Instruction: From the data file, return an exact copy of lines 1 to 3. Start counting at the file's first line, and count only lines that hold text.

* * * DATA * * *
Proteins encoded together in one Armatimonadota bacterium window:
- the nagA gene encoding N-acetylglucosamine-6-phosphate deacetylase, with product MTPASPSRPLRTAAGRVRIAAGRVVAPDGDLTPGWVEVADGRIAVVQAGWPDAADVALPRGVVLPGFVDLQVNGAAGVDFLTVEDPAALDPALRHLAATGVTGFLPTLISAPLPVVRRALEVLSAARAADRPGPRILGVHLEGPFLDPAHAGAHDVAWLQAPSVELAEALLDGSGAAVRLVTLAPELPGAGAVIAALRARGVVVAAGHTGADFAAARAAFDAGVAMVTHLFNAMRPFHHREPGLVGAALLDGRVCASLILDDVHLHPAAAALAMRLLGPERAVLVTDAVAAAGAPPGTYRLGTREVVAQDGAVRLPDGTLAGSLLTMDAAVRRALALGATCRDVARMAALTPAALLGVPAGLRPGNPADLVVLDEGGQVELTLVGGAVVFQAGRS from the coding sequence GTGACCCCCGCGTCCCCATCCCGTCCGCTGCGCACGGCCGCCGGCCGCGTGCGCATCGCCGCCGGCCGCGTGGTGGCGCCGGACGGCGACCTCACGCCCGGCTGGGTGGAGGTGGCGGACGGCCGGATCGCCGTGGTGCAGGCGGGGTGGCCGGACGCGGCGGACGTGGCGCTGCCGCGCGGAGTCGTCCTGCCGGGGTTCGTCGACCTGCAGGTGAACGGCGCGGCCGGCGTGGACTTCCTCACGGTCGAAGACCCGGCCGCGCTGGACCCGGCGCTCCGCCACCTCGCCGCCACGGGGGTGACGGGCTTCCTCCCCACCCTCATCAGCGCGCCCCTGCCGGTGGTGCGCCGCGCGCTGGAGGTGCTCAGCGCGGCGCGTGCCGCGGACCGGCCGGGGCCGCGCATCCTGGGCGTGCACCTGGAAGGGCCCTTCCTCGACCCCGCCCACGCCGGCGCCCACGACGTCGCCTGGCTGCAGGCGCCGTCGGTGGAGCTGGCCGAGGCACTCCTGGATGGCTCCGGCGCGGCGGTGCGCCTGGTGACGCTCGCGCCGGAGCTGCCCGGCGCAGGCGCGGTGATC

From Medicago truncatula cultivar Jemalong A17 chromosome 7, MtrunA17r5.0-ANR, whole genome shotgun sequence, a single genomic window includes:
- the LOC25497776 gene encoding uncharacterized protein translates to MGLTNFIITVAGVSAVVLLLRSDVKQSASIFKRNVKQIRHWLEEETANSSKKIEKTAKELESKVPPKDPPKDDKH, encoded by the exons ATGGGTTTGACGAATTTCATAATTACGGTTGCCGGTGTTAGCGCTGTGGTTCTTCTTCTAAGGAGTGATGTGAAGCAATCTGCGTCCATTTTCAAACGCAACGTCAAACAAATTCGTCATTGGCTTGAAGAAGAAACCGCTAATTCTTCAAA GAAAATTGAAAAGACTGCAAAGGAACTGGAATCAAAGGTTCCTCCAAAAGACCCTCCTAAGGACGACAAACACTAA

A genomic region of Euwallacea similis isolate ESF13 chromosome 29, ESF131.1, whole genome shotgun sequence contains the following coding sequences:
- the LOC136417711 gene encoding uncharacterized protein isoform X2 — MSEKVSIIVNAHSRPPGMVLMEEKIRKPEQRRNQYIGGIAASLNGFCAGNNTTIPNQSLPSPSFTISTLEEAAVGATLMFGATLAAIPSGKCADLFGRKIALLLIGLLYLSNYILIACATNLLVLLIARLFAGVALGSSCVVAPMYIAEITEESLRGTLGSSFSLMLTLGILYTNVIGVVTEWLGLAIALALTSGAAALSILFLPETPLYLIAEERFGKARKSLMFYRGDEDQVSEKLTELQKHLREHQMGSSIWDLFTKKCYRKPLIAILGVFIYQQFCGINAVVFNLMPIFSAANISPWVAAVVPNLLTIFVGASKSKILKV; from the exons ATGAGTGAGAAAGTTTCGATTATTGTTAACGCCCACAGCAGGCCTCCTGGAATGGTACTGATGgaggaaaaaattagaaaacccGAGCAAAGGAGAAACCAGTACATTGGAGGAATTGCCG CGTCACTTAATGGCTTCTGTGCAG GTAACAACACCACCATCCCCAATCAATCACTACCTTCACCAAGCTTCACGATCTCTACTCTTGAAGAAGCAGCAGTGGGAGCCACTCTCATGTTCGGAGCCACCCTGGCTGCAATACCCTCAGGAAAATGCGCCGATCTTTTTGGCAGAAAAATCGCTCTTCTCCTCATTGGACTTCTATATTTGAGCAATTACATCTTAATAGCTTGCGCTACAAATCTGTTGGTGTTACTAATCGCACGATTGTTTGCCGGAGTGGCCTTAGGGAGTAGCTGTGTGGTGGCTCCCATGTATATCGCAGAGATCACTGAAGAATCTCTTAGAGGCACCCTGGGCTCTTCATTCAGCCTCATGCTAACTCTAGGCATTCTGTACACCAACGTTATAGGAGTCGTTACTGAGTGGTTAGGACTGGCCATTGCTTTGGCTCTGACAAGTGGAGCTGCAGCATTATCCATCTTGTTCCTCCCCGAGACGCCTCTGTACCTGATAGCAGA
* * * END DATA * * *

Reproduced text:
Proteins encoded together in one Armatimonadota bacterium window:
- the nagA gene encoding N-acetylglucosamine-6-phosphate deacetylase, with product MTPASPSRPLRTAAGRVRIAAGRVVAPDGDLTPGWVEVADGRIAVVQAGWPDAADVALPRGVVLPGFVDLQVNGAAGVDFLTVEDPAALDPALRHLAATGVTGFLPTLISAPLPVVRRALEVLSAARAADRPGPRILGVHLEGPFLDPAHAGAHDVAWLQAPSVELAEALLDGSGAAVRLVTLAPELPGAGAVIAALRARGVVVAAGHTGADFAAARAAFDAGVAMVTHLFNAMRPFHHREPGLVGAALLDGRVCASLILDDVHLHPAAAALAMRLLGPERAVLVTDAVAAAGAPPGTYRLGTREVVAQDGAVRLPDGTLAGSLLTMDAAVRRALALGATCRDVARMAALTPAALLGVPAGLRPGNPADLVVLDEGGQVELTLVGGAVVFQAGRS from the coding sequence GTGACCCCCGCGTCCCCATCCCGTCCGCTGCGCACGGCCGCCGGCCGCGTGCGCATCGCCGCCGGCCGCGTGGTGGCGCCGGACGGCGACCTCACGCCCGGCTGGGTGGAGGTGGCGGACGGCCGGATCGCCGTGGTGCAGGCGGGGTGGCCGGACGCGGCGGACGTGGCGCTGCCGCGCGGAGTCGTCCTGCCGGGGTTCGTCGACCTGCAGGTGAACGGCGCGGCCGGCGTGGACTTCCTCACGGTCGAAGACCCGGCCGCGCTGGACCCGGCGCTCCGCCACCTCGCCGCCACGGGGGTGACGGGCTTCCTCCCCACCCTCATCAGCGCGCCCCTGCCGGTGGTGCGCCGCGCGCTGGAGGTGCTCAGCGCGGCGCGTGCCGCGGACCGGCCGGGGCCGCGCATCCTGGGCGTGCACCTGGAAGGGCCCTTCCTCGACCCCGCCCACGCCGGCGCCCACGACGTCGCCTGGCTGCAGGCGCCGTCGGTGGAGCTGGCCGAGGCACTCCTGGATGGCTCCGGCGCGGCGGTGCGCCTGGTGACGCTCGCGCCGGAGCTGCCCGGCGCAGGCGCGGTGATC

From Medicago truncatula cultivar Jemalong A17 chromosome 7, MtrunA17r5.0-ANR, whole genome shotgun sequence, a single genomic window includes: